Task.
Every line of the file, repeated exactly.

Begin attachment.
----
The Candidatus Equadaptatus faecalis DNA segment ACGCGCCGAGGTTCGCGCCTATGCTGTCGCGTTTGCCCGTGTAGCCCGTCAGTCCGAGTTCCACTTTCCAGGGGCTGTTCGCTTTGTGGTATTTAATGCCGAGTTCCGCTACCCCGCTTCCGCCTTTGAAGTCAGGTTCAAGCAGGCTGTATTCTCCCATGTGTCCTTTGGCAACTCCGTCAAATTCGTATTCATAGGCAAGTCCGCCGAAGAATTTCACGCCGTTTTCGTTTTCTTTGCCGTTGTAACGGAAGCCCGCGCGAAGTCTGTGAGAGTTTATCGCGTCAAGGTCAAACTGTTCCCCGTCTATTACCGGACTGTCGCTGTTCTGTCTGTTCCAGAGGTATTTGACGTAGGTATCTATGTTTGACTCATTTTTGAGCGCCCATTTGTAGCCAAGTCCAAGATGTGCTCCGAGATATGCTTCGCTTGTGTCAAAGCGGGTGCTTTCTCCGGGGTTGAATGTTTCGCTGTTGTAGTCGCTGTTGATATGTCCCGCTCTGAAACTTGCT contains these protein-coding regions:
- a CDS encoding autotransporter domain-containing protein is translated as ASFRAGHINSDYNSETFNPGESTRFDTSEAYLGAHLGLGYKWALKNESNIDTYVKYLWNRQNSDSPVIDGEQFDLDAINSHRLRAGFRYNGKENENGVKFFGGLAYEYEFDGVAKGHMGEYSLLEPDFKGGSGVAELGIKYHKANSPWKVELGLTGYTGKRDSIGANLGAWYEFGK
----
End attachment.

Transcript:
The Candidatus Equadaptatus faecalis DNA segment ACGCGCCGAGGTTCGCGCCTATGCTGTCGCGTTTGCCCGTGTAGCCCGTCAGTCCGAGTTCCACTTTCCAGGGGCTGTTCGCTTTGTGGTATTTAATGCCGAGTTCCGCTACCCCGCTTCCGCCTTTGAAGTCAGGTTCAAGCAGGCTGTATTCTCCCATGTGTCCTTTGGCAACTCCGTCAAATTCGTATTCATAGGCAAGTCCGCCGAAGAATTTCACGCCGTTTTCGTTTTCTTTGCCGTTGTAACGGAAGCCCGCGCGAAGTCTGTGAGAGTTTATCGCGTCAAGGTCAAACTGTTCCCCGTCTATTACCGGACTGTCGCTGTTCTGTCTGTTCCAGAGGTATTTGACGTAGGTATCTATGTTTGACTCATTTTTGAGCGCCCATTTGTAGCCAAGTCCAAGATGTGCTCCGAGATATGCTTCGCTTGTGTCAAAGCGGGTGCTTTCTCCGGGGTTGAATGTTTCGCTGTTGTAGTCGCTGTTGATATGTCCCGCTCTGAAACTTGCT contains these protein-coding regions:
- a CDS encoding autotransporter domain-containing protein is translated as ASFRAGHINSDYNSETFNPGESTRFDTSEAYLGAHLGLGYKWALKNESNIDTYVKYLWNRQNSDSPVIDGEQFDLDAINSHRLRAGFRYNGKENENGVKFFGGLAYEYEFDGVAKGHMGEYSLLEPDFKGGSGVAELGIKYHKANSPWKVELGLTGYTGKRDSIGANLGAWYEFGK